Yext: Payoff Marketing

October 8, 2021

Years ago my team took a look at a search system called EasyAsk (originally Linguistic Technology Corporation and eventually as a unit of Progress Software and then a stand alone company headed by Craig Bassin, founder of B2Systems.

Yes, EasyAsk is licensing a range of software, but the company seems to lead with search for eCommerce.

What’s interesting is that the firm used what I called “payoff marketing.” The idea is that use of a particular search-and-retrieval system with appropriate technical enhancements can deliver a big financial return.

Here’s a snip from the EasyAsk Web site. Note the tagline: “Cognitive eCommerce.”

image

The “payoff” angle is evident in “Watch revenues soar by at least 20% within 90 days.”

In some sales presentations from other vendors I have heard words that suggest increased return on investment, reduced cost of search, and increased sales. Not too many vendors have gone out on a limb at put a number in the customer’s mind.

However, Yext has taken a page from the EasyAsk marketing playbook. I read “People’s United Bank Sees 15x Annualized ROI from Site Search Integration between Yext, Virtusa, and Adobe.” Wouldn’t the word “among” be more accurate? Oh, well.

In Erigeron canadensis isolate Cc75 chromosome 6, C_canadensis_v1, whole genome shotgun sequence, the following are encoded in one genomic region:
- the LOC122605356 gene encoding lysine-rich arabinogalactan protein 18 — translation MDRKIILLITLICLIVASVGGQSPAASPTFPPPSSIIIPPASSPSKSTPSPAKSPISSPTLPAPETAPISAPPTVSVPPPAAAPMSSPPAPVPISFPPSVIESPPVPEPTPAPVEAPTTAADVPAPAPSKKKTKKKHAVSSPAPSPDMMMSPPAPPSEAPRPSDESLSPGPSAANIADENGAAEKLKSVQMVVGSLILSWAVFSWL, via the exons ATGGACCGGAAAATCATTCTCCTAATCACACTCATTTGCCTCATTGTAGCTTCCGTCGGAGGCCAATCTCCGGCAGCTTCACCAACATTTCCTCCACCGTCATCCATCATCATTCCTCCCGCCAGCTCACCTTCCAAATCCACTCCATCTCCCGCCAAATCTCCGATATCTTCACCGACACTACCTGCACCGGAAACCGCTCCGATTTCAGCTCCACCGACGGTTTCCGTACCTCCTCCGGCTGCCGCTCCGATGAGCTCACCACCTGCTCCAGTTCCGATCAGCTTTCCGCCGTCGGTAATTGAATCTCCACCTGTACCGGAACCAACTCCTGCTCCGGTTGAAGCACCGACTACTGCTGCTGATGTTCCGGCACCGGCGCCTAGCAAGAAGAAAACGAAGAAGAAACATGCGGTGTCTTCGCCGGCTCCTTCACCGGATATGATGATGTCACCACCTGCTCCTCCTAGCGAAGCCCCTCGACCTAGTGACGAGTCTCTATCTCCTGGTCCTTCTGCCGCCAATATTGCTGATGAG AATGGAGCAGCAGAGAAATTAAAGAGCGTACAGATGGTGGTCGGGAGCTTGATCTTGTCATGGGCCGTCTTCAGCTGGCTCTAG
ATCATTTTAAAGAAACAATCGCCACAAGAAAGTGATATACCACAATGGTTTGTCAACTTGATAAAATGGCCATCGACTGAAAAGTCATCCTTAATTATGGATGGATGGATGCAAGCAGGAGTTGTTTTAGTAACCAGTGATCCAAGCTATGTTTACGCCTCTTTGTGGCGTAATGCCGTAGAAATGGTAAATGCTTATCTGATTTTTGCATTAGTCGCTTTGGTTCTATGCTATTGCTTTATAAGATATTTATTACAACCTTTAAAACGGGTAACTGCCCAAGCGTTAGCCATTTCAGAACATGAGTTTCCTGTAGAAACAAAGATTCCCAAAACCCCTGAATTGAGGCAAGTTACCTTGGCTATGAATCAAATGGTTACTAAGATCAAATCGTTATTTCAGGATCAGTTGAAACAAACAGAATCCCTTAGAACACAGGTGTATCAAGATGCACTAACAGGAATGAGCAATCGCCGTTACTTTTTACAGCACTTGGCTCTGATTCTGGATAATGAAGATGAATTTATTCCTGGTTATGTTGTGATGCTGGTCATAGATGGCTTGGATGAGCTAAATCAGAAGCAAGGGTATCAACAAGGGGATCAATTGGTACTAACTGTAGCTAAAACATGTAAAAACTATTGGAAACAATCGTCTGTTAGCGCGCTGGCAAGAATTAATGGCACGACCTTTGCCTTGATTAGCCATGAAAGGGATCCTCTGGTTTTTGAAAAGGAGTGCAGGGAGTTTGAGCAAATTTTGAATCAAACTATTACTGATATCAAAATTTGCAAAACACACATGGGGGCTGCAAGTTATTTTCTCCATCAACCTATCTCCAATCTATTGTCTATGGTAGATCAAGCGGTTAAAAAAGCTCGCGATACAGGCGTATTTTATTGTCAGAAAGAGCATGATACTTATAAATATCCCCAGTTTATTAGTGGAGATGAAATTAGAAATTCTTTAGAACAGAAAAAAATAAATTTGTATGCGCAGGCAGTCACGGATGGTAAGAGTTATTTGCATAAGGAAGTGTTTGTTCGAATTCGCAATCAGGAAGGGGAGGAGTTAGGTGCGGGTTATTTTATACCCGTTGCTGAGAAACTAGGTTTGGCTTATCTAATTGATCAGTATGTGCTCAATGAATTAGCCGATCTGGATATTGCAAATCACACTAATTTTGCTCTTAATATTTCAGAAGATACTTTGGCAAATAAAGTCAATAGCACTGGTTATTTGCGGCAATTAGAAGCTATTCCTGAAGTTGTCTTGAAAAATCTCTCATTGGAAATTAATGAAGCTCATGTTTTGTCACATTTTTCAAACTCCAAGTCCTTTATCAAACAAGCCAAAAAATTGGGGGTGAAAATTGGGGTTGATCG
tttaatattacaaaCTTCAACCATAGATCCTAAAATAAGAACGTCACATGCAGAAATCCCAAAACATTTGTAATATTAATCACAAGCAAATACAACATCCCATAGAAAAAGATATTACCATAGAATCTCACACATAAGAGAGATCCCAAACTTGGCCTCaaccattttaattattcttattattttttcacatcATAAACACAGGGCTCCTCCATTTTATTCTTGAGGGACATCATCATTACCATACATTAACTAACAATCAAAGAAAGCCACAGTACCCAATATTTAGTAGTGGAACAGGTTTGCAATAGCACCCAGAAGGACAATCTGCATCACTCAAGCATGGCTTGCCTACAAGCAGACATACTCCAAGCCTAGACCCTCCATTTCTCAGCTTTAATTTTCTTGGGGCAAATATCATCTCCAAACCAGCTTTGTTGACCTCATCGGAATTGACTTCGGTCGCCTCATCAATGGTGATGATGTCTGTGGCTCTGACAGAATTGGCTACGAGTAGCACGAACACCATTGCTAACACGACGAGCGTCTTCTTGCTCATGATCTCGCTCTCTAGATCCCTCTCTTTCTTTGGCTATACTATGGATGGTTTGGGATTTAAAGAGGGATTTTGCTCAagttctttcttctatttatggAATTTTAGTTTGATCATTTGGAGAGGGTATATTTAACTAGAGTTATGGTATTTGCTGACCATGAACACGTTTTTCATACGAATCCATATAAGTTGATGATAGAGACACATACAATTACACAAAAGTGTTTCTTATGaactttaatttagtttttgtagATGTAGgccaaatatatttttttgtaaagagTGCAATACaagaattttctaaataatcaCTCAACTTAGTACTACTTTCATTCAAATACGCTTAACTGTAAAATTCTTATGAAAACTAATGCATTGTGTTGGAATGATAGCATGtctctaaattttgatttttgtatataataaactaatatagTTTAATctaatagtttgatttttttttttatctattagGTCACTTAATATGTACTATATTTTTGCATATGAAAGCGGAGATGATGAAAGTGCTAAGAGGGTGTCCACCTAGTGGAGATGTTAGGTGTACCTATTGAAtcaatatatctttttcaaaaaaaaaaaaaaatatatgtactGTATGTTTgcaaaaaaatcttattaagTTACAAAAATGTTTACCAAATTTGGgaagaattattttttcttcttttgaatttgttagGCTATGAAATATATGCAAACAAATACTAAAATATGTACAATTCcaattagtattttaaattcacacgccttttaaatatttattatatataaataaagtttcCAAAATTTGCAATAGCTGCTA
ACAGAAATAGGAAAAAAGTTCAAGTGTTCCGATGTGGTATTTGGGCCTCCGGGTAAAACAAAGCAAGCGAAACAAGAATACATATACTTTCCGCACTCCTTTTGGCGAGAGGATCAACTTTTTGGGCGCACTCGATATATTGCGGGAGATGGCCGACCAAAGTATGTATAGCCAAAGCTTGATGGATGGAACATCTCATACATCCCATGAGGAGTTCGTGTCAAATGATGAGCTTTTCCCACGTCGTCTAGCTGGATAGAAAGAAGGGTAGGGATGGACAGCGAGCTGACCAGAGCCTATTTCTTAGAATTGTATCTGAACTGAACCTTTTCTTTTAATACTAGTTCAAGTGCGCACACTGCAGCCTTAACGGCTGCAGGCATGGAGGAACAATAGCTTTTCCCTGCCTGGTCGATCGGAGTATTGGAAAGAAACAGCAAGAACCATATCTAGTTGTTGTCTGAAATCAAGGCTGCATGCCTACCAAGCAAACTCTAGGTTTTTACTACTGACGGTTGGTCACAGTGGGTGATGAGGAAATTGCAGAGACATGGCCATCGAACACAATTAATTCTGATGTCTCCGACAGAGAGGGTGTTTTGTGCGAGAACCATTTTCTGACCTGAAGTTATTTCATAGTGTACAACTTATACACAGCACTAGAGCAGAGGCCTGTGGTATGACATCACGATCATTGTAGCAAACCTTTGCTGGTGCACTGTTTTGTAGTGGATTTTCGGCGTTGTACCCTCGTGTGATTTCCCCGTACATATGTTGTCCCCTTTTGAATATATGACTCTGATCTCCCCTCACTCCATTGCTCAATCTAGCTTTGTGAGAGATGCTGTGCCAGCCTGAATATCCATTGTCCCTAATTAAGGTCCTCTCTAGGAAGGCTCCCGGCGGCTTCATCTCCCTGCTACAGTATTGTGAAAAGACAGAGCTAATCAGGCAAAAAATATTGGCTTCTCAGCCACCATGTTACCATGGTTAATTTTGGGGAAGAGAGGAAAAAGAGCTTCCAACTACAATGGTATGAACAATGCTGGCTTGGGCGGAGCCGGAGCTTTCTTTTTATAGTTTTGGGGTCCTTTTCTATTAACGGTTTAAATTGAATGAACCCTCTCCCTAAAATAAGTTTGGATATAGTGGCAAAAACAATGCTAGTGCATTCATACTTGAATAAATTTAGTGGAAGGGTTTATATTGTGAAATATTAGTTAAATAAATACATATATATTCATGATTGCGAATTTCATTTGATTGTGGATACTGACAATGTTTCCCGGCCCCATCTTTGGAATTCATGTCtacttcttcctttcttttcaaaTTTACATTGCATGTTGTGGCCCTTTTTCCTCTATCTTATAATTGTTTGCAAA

Here’s the snippet I circled:

The launch of Yext Answers assisted in about a 50% and as much as 70% reduction in unnecessary support call volume in the months following its launch compared to the months before. By integrating locations into the Yext search experience with Adobe AEM, People’s United saw an estimated 15x annualized return on investment (ROI) on the platform — a number that rose to 35x annualized ROI when including locations, FAQs, and products.

I think this is another example of payoff marketing.

I find the angle an interesting one. Search-and-retrieval systems have been seeking a model for sustainable revenue for more than 40 years. Subscriptions, license fees, and engineering support have worked. The winning method is to charge people to appear in search results and sell advertising.

What happens if the search system does not deliver a “15x annualized return”? My hunch is that companies confident enough to provide a numeric peg for search technology have the hard data to shoot down doubters.

Stephen E Arnold, October 8, 2021

Comments

Got something to say?





  • Archives

  • Recent Posts

  • Meta